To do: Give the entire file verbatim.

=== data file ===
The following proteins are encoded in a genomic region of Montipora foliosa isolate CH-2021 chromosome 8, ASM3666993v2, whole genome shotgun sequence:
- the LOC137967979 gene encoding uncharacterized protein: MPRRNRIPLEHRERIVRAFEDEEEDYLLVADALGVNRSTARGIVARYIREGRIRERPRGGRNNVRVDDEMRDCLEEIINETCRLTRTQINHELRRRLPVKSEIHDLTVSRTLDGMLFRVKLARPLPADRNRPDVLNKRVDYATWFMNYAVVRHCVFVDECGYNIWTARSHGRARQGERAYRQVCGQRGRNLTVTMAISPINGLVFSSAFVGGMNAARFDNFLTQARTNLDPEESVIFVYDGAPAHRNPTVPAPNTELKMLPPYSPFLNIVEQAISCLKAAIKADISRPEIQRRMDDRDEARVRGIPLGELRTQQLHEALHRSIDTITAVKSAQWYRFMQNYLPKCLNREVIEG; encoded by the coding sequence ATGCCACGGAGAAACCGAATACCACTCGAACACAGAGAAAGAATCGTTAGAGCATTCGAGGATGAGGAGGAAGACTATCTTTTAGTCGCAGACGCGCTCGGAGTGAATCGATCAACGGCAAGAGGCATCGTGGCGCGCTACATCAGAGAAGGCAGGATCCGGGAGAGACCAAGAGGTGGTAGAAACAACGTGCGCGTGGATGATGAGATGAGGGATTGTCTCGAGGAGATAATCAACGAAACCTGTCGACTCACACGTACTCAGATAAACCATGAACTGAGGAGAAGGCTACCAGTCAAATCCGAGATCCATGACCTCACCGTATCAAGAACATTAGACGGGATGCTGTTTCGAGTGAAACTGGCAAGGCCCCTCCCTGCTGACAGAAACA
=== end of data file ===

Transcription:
The following proteins are encoded in a genomic region of Montipora foliosa isolate CH-2021 chromosome 8, ASM3666993v2, whole genome shotgun sequence:
- the LOC137967979 gene encoding uncharacterized protein: MPRRNRIPLEHRERIVRAFEDEEEDYLLVADALGVNRSTARGIVARYIREGRIRERPRGGRNNVRVDDEMRDCLEEIINETCRLTRTQINHELRRRLPVKSEIHDLTVSRTLDGMLFRVKLARPLPADRNRPDVLNKRVDYATWFMNYAVVRHCVFVDECGYNIWTARSHGRARQGERAYRQVCGQRGRNLTVTMAISPINGLVFSSAFVGGMNAARFDNFLTQARTNLDPEESVIFVYDGAPAHRNPTVPAPNTELKMLPPYSPFLNIVEQAISCLKAAIKADISRPEIQRRMDDRDEARVRGIPLGELRTQQLHEALHRSIDTITAVKSAQWYRFMQNYLPKCLNREVIEG; encoded by the coding sequence ATGCCACGGAGAAACCGAATACCACTCGAACACAGAGAAAGAATCGTTAGAGCATTCGAGGATGAGGAGGAAGACTATCTTTTAGTCGCAGACGCGCTCGGAGTGAATCGATCAACGGCAAGAGGCATCGTGGCGCGCTACATCAGAGAAGGCAGGATCCGGGAGAGACCAAGAGGTGGTAGAAACAACGTGCGCGTGGATGATGAGATGAGGGATTGTCTCGAGGAGATAATCAACGAAACCTGTCGACTCACACGTACTCAGATAAACCATGAACTGAGGAGAAGGCTACCAGTCAAATCCGAGATCCATGACCTCACCGTATCAAGAACATTAGACGGGATGCTGTTTCGAGTGAAACTGGCAAGGCCCCTCCCTGCTGACAGAAACA